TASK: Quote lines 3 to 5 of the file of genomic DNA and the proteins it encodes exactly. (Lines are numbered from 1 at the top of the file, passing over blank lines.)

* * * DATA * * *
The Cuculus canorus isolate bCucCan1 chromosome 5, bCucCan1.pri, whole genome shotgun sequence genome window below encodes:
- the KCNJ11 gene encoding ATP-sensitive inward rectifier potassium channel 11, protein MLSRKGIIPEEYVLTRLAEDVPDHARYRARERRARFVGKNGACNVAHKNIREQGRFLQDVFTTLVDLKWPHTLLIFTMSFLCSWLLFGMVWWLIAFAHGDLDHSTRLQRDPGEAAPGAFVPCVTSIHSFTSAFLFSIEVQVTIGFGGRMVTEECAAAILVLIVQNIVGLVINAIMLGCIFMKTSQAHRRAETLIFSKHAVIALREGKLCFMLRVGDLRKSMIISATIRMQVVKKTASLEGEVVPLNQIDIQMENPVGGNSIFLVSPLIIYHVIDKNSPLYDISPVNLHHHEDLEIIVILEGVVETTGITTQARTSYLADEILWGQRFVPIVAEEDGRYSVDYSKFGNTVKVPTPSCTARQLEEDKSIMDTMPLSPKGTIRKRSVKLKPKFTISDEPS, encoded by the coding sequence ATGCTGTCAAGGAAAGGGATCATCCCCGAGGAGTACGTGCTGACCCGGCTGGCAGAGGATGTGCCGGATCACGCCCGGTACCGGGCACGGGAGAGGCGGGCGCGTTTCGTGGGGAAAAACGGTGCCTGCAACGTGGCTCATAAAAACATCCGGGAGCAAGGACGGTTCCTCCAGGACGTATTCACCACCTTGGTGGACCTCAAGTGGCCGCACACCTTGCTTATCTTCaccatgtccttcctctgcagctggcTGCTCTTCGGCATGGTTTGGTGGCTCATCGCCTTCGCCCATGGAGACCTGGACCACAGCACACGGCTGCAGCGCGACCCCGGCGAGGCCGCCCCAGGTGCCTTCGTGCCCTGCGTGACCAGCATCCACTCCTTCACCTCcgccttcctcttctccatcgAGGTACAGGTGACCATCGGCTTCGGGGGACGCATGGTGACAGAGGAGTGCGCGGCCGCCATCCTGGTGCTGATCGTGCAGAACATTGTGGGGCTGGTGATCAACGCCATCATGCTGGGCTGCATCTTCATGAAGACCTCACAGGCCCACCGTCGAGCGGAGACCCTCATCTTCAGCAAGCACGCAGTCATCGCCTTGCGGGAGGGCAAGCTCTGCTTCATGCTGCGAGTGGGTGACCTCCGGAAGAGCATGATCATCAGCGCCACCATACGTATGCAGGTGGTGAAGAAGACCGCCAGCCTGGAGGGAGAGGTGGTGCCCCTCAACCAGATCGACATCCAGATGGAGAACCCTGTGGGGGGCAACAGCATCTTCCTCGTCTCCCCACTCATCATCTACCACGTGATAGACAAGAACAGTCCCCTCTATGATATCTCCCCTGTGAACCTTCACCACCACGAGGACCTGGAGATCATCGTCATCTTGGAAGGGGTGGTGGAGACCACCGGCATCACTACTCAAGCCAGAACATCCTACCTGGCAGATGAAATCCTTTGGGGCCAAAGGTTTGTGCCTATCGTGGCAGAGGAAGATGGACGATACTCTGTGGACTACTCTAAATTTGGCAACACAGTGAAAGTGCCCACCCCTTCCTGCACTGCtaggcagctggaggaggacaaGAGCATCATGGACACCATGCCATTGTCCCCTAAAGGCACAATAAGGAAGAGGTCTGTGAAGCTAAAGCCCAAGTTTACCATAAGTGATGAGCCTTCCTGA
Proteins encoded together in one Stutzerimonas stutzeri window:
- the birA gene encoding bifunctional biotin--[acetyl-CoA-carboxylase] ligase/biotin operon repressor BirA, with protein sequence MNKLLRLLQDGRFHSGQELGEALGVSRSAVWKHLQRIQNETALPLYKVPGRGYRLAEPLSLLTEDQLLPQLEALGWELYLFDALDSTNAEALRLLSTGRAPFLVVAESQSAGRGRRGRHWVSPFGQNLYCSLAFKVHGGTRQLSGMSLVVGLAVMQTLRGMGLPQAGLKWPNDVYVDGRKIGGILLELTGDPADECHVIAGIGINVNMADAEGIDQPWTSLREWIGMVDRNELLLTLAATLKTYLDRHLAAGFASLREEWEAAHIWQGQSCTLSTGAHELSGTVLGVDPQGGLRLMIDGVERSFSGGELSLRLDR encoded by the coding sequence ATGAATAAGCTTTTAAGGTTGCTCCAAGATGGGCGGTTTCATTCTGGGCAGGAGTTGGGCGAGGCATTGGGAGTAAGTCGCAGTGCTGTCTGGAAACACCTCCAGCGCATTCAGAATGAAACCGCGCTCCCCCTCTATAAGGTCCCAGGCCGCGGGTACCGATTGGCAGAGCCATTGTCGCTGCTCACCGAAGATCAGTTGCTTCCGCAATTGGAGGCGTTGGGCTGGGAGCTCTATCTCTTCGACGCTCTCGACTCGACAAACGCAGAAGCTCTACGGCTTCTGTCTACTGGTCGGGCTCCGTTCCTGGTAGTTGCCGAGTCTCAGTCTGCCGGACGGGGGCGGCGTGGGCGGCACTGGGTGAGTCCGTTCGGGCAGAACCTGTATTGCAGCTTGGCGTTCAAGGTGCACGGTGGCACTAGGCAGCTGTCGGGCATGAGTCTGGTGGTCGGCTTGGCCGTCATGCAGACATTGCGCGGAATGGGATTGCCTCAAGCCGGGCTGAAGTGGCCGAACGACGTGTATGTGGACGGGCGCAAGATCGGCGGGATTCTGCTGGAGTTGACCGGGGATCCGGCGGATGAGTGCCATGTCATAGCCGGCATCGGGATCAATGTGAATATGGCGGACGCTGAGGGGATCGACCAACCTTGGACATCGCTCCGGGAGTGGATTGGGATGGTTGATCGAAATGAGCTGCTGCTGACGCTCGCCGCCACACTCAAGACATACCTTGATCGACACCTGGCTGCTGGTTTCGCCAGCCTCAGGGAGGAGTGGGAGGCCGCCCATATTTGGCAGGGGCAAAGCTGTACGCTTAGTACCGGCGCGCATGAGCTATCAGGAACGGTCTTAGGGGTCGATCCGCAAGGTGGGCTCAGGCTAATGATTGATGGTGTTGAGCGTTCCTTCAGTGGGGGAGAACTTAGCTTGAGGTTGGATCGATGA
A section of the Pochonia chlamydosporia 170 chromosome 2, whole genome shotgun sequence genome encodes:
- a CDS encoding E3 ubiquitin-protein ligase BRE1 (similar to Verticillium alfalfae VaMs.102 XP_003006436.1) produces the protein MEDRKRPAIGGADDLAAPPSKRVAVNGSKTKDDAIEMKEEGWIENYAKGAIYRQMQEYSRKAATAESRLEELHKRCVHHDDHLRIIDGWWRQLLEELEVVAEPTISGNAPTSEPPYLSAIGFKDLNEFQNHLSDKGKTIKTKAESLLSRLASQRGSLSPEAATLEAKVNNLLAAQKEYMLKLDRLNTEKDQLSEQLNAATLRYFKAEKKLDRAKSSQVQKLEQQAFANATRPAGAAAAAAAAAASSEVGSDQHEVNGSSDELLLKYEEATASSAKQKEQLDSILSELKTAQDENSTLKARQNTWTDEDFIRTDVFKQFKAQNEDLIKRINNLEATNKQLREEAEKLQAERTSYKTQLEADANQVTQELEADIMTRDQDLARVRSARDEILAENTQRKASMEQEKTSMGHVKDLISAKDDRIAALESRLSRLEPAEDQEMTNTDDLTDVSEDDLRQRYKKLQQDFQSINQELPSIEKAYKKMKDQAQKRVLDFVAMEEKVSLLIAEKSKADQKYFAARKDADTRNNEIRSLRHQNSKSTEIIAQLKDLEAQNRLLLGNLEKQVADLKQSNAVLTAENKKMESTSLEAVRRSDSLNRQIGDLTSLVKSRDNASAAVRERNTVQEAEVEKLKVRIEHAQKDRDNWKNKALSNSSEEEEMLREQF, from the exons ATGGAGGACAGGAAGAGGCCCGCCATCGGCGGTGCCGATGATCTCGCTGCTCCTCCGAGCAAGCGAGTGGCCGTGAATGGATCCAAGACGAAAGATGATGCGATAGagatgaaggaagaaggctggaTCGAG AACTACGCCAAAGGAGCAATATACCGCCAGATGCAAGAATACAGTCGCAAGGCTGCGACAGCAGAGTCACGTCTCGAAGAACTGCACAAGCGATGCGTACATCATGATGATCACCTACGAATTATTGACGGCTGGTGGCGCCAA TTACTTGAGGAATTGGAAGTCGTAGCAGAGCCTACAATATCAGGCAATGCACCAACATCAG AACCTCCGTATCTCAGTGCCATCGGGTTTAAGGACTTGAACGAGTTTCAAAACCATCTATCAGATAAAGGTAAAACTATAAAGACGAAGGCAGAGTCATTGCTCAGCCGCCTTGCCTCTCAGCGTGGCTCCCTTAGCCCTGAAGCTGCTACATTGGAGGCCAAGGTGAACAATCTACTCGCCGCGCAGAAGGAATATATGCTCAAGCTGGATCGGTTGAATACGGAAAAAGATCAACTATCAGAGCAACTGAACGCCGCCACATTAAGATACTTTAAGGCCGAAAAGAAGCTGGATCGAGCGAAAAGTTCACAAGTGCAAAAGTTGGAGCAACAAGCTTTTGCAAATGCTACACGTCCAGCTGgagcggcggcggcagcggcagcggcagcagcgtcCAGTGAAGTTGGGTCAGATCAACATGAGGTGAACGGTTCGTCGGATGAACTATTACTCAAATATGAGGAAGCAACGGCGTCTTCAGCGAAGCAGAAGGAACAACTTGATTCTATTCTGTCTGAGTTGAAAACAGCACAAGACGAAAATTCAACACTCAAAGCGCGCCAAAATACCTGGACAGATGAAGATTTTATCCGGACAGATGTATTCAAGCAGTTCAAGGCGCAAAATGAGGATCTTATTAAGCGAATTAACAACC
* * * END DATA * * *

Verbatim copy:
Proteins encoded together in one Stutzerimonas stutzeri window:
- the birA gene encoding bifunctional biotin--[acetyl-CoA-carboxylase] ligase/biotin operon repressor BirA, with protein sequence MNKLLRLLQDGRFHSGQELGEALGVSRSAVWKHLQRIQNETALPLYKVPGRGYRLAEPLSLLTEDQLLPQLEALGWELYLFDALDSTNAEALRLLSTGRAPFLVVAESQSAGRGRRGRHWVSPFGQNLYCSLAFKVHGGTRQLSGMSLVVGLAVMQTLRGMGLPQAGLKWPNDVYVDGRKIGGILLELTGDPADECHVIAGIGINVNMADAEGIDQPWTSLREWIGMVDRNELLLTLAATLKTYLDRHLAAGFASLREEWEAAHIWQGQSCTLSTGAHELSGTVLGVDPQGGLRLMIDGVERSFSGGELSLRLDR encoded by the coding sequence ATGAATAAGCTTTTAAGGTTGCTCCAAGATGGGCGGTTTCATTCTGGGCAGGAGTTGGGCGAGGCATTGGGAGTAAGTCGCAGTGCTGTCTGGAAACACCTCCAGCGCATTCAGAATGAAACCGCGCTCCCCCTCTATAAGGTCCCAGGCCGCGGGTACCGATTGGCAGAGCCATTGTCGCTGCTCACCGAAGATCAGTTGCTTCCGCAATTGGAGGCGTTGGGCTGGGAGCTCTATCTCTTCGACGCTCTCGACTCGACAAACGCAGAAGCTCTACGGCTTCTGTCTACTGGTCGGGCTCCGTTCCTGGTAGTTGCCGAGTCTCAGTCTGCCGGACGGGGGCGGCGTGGGCGGCACTGGGTGAGTCCGTTCGGGCAGAACCTGTATTGCAGCTTGGCGTTCAAGGTGCACGGTGGCACTAGGCAGCTGTCGGGCATGAGTCTGGTGGTCGGCTTGGCCGTCATGCAGACATTGCGCGGAATGGGATTGCCTCAAGCCGGGCTGAAGTGGCCGAACGACGTGTATGTGGACGGGCGCAAGATCGGCGGGATTCTGCTGGAGTTGACCGGGGATCCGGCGGATGAGTGCCATGTCATAGCCGGCATCGGGATCAATGTGAATATGGCGGACGCTGAGGGGATCGACCAACCTTGGACATCGCTCCGGGAGTGGATTGGGATGGTTGATCGAAATGAGCTGCTGCTGACGCTCGCCGCCACACTCAAGACATACCTTGATCGACACCTGGCTGCTGGTTTCGCCAGCCTCAGGGAGGAGTGGGAGGCCGCCCATATTTGGCAGGGGCAAAGCTGTACGCTTAGTACCGGCGCGCATGAGCTATCAGGAACGGTCTTAGGGGTCGATCCGCAAGGTGGGCTCAGGCTAATGATTGATGGTGTTGAGCGTTCCTTCAGTGGGGGAGAACTTAGCTTGAGGTTGGATCGATGA
A section of the Pochonia chlamydosporia 170 chromosome 2, whole genome shotgun sequence genome encodes: